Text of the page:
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THE burlesque "Ill treated Il Trovatore" was given by members of the Junior Class at Horticultural Hall or Friday evening, December 17, and Saturday afternoon, December 18. Of all the performances which have been given in this hall in aid of the H. U. B. C. none have been more successful than this burlesque. The appearance, acting, and singing of all who took part were remarkably good.
A great part of the success of the play was due to the Count di Luna of the occasion; not only was his acting and singing one of the most agreeable features of the performance, but as the author of the "roughs" in the fifth act, the manager of the preliminaries, and the musical director, he contributed fully as much off the stage as on it toward making the performance what it was.
Leonora, in her singing and in her looks, achieved a great success. Her duets with the Count were invariably encored, and her solo, "Where art thou now, my beloved?" roused the most touching reminiscences, and was almost equal to the original. The singing of the gypsy queen Azucena was the best perhaps of the whole play, and the acting of the part, although slightly overdone, was very effective. Her solo, "It is the Sabbath morning," was exceedingly well sung, although its connection with the plot was not very apparent. It was very much regretted that so little was seen of the Kinchen; his very appearance was the signal for a roar of laughter. The part of Manrico, the troubadour, was well acted and well sung. There was more "unostentatious agony" about his costume than travelling musicians of the present day are apt to assume. Ferrando and Ruiz also were distinguished by the gorgeousness of their apparel. Inez was a most charming ladies'-maid, though her dress was not considered beautiful. Of the "girls of the female boarding-school" it is impossible to speak in terms of sufficient admiration. Their wonderful skill in managing their dresses, and the dignity of their French teacher, were features particularly praiseworthy.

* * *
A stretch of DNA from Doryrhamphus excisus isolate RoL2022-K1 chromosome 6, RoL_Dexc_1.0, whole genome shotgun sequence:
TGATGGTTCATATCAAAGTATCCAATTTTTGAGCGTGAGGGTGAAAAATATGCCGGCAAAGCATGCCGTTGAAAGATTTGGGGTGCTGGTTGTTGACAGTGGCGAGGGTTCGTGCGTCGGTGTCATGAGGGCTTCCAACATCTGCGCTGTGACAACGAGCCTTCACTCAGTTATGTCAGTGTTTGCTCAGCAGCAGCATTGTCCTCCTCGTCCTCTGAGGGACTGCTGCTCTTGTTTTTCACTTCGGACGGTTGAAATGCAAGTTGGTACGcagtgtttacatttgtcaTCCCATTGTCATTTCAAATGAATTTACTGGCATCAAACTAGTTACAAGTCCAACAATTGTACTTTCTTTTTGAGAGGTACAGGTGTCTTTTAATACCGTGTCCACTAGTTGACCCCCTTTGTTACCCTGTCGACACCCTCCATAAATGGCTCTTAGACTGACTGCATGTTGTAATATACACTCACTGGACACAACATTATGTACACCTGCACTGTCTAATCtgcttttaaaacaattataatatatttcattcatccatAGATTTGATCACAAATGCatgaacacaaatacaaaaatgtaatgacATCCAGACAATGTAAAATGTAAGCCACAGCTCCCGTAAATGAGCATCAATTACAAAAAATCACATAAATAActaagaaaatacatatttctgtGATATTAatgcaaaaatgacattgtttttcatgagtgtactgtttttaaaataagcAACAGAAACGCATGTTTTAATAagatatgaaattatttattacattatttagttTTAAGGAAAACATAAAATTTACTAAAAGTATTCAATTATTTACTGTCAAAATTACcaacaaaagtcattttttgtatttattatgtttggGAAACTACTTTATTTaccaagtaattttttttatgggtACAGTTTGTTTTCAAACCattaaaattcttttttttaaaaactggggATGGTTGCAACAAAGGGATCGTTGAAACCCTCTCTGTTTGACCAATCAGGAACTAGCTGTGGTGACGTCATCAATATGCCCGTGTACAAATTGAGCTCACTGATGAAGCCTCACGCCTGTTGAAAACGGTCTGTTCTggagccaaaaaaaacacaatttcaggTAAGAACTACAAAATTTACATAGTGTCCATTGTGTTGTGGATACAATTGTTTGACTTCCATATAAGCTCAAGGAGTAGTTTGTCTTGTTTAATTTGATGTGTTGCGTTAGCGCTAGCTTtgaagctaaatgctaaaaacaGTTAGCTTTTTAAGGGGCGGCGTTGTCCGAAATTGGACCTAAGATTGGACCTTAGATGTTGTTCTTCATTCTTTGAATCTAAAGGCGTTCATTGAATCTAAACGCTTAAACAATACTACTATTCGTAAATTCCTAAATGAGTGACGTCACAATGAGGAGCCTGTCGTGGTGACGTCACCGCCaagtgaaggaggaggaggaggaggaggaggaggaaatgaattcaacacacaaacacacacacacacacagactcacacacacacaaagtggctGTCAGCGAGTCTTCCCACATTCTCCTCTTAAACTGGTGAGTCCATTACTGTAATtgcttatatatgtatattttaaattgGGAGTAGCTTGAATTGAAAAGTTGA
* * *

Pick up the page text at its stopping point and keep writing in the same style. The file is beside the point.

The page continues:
In the final act of the burlesque the very clever song on the Cadets "brought down the house," and the last verse had to be repeated on both occasions. The "personals" which followed also appeared to be enjoyed. No one performed his part better than the pianist, Mr. Shippen.
The hall was well filled on both Friday evening and Saturday afternoon, and at both performances the audience was remarkably enthusiastic. The proceeds, which are to be handed over to the Treasurer of the H. U. B. C., will amount to about five hundred dollars.
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